While on the other hand Susan Rawlings in To Room Nineteen saw suicide as her only outlet to her lack of freedom in her marriage. “Some declared the institution of marriage to be a form of slavery and thus recommended its abolition”(Somers 263). Self confidence and the outcome of standing up for yourself are the main connecting themes, Mrs. Rawlings fails to stand up towards her degrading social role, while Maya in Still I rise exceeds and flourishes in wearing the pants in her
Wright’s belongings are incomplete and out of place, particularly in the kitchen. The women find this to be abnormal and begin speculating the significance of these items. During one point in the play, Mrs. Hale notices an uneven stitch in Mrs. Wright’s unfinished quilt. She asks Mrs. Peters, “’what do you suppose she was so nervous about?’” Because of the death of Mr. Wright, Mrs. Hale views the stitching in a suspicious manner. She sees it as vital information; something that could present them with Mrs. Wright’s state of mind around the time of her death.
If you had a vagina in John Steinbeck 's Of Mice and Men, a novel about extremely different people with their own individual disabilities and facing seemingly unending hardships, you were at a complete disadvantage to your male counterparts.John Steinbeck utilizes Curley 's wife to portray the views of someone who is utterly lonely, unable to apprehend her dream, and constantly oppressed due to the sole fact that she is a woman, demonstrating how the sexism in society leads to women not being able to participate in the American dream. One could say that Crooks, the only black character in the book has it harder, but this is not true. Although he is alone, he is not nearly as alone as Curley’s wife. Crooks gets to work with the other men during the day and sometimes spends time with them in the evenings. Although many men are mean to Crooks he has friends that he can confide in.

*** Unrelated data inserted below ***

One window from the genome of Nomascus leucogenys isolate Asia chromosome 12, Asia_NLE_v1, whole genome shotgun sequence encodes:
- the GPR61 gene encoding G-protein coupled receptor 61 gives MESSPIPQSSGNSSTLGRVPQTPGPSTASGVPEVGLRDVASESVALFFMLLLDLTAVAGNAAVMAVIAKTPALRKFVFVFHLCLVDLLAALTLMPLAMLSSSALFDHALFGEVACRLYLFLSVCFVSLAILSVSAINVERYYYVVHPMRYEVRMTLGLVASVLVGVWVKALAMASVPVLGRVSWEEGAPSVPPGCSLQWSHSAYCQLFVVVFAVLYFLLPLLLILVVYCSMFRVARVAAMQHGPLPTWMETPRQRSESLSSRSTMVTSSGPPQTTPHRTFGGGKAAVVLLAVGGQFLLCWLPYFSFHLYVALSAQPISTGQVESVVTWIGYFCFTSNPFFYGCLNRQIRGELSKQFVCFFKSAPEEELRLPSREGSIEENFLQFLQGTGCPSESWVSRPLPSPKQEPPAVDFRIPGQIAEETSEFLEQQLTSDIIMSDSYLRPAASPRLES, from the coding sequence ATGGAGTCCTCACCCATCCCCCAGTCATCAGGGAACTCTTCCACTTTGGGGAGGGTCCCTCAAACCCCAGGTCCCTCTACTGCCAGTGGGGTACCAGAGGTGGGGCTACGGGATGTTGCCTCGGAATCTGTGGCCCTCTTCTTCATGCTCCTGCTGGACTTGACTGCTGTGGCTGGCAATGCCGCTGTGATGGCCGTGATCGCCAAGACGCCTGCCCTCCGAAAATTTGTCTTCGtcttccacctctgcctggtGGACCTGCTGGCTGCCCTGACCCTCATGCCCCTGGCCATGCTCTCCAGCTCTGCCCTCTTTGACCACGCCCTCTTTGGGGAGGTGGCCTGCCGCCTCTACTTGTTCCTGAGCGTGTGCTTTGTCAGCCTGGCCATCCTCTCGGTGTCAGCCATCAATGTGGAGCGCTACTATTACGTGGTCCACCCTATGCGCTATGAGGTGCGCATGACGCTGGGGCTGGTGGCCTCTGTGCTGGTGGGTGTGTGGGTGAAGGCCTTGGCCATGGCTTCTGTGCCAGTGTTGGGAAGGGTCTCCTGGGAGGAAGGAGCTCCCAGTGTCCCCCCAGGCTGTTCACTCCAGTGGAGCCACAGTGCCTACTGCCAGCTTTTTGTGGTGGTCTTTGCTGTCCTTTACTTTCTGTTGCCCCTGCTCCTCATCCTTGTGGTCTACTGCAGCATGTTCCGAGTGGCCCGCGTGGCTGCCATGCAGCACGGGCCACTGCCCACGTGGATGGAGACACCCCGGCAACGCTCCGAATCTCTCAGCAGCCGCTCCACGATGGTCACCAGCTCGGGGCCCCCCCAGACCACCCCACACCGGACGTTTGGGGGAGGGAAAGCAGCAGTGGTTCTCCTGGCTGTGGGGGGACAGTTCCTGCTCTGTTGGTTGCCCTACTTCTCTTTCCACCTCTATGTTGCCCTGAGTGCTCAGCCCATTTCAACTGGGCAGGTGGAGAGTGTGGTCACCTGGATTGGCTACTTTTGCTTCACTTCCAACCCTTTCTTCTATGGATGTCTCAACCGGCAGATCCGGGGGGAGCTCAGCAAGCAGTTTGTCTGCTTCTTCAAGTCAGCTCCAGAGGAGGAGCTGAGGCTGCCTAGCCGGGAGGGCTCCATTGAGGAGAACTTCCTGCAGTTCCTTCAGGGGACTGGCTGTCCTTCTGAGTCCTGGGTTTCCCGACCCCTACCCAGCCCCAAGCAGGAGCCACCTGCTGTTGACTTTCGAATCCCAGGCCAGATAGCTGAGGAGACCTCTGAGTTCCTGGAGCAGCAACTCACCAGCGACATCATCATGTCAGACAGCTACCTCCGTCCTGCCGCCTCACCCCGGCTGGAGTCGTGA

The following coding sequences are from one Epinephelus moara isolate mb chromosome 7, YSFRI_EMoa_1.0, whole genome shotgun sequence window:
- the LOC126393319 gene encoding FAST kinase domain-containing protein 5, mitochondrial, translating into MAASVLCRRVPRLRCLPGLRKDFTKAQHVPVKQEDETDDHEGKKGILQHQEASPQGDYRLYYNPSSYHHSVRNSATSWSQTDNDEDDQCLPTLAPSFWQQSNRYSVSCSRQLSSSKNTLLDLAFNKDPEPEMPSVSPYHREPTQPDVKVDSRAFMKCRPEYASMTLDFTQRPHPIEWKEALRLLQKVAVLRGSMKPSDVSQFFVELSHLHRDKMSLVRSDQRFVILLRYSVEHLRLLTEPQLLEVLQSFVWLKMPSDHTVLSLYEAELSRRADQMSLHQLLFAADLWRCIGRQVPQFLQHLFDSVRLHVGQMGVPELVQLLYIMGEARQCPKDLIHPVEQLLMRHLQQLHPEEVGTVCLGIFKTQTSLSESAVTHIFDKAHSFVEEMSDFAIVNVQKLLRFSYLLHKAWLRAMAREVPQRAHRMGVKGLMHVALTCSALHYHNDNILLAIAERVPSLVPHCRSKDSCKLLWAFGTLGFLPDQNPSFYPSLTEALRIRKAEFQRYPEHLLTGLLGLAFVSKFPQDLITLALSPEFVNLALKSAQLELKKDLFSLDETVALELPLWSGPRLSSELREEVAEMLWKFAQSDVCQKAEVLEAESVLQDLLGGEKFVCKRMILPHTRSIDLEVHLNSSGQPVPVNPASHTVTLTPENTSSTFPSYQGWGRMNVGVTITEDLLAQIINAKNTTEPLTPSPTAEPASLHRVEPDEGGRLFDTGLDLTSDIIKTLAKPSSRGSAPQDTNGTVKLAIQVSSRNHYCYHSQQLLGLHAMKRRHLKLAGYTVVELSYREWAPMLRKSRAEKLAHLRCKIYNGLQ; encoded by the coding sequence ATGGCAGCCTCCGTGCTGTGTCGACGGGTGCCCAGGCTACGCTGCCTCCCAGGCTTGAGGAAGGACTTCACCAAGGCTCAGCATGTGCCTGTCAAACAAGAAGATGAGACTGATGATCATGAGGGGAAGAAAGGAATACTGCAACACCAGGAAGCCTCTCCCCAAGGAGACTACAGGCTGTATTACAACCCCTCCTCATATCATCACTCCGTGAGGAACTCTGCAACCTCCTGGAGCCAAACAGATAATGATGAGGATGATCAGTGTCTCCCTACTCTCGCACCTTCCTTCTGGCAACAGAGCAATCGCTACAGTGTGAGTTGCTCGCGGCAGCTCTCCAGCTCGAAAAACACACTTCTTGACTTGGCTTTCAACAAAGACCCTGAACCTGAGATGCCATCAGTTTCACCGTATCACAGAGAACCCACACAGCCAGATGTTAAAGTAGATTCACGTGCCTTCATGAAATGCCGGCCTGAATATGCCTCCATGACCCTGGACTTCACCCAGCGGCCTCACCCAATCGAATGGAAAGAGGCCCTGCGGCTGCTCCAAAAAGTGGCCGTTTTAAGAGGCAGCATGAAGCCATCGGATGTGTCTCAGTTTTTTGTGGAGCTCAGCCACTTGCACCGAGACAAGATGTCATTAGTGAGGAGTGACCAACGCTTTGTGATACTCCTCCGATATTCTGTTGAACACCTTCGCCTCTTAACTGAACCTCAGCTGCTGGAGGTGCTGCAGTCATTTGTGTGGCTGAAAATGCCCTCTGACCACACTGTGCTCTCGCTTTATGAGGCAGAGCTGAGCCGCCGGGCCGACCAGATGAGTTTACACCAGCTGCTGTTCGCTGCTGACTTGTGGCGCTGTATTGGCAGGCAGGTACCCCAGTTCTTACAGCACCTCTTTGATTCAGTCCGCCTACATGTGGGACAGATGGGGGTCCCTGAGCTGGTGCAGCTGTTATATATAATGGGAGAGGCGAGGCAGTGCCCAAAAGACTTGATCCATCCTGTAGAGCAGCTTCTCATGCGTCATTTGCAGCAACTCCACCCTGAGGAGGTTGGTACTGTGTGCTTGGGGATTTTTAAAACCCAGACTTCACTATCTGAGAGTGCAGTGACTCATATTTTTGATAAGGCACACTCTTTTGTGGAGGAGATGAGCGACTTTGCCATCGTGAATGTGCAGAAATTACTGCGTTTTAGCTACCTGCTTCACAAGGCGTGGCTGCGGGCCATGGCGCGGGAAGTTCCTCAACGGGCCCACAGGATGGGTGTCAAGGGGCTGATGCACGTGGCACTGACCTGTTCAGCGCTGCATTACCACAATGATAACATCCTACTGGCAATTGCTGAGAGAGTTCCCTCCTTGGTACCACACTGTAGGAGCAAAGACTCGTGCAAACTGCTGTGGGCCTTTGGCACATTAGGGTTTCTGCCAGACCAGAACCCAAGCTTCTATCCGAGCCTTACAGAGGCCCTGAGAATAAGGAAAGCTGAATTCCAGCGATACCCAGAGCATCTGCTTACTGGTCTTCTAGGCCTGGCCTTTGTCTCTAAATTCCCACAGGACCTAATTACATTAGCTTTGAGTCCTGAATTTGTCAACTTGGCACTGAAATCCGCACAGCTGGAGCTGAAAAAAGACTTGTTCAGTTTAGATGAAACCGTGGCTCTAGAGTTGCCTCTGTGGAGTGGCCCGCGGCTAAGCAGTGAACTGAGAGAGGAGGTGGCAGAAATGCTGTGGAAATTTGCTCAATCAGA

In “The Painted Door” by Sinclair Ross, “The Yellow Wallpaper” by Charlotte Perkins Gilman, and “Behind the Headlines” by Vidyut Aklujkar, inequality and dissatisfaction are central topics shared by all the stories. Ending with some sort of a rebellious act which changes the protagonists’ lives, the three authors deal with the fact that inequality or isolation may lead to a breakout behaviour of the victims. The wives, Ann from “TPD,” the protagonist of “TYW” and Lakshmi from “BH,” are dissatisfied with their lives as they live in inequality and loneliness; this causes them to finally act out in some way, standing up for themselves. their breakout behaviours not only change their own lives but also the lives of their husbands. Inequality
In The House on Mango Street by Sandra Cisneros, Esperanza’s shame and despair dragging her down, contrasted with her vivid dreams of escaping her economic class providing purpose and hope demonstrate the dual contradictory effects of poverty on an individual. While she does express ambition for her aspirations, Esperanza’s economic troubles cause her to feel despondent and isolated, demonstrated by her disappointment with her material possessions. Her despair is first introduced in the vignette “The House on Mango Street” where a passing nun views Esperanza’s run-down house. The nun responds to her house with disbelief and disgust, prompting Esperanza’s embarrassment: “The way she said it made me feel like nothing. There.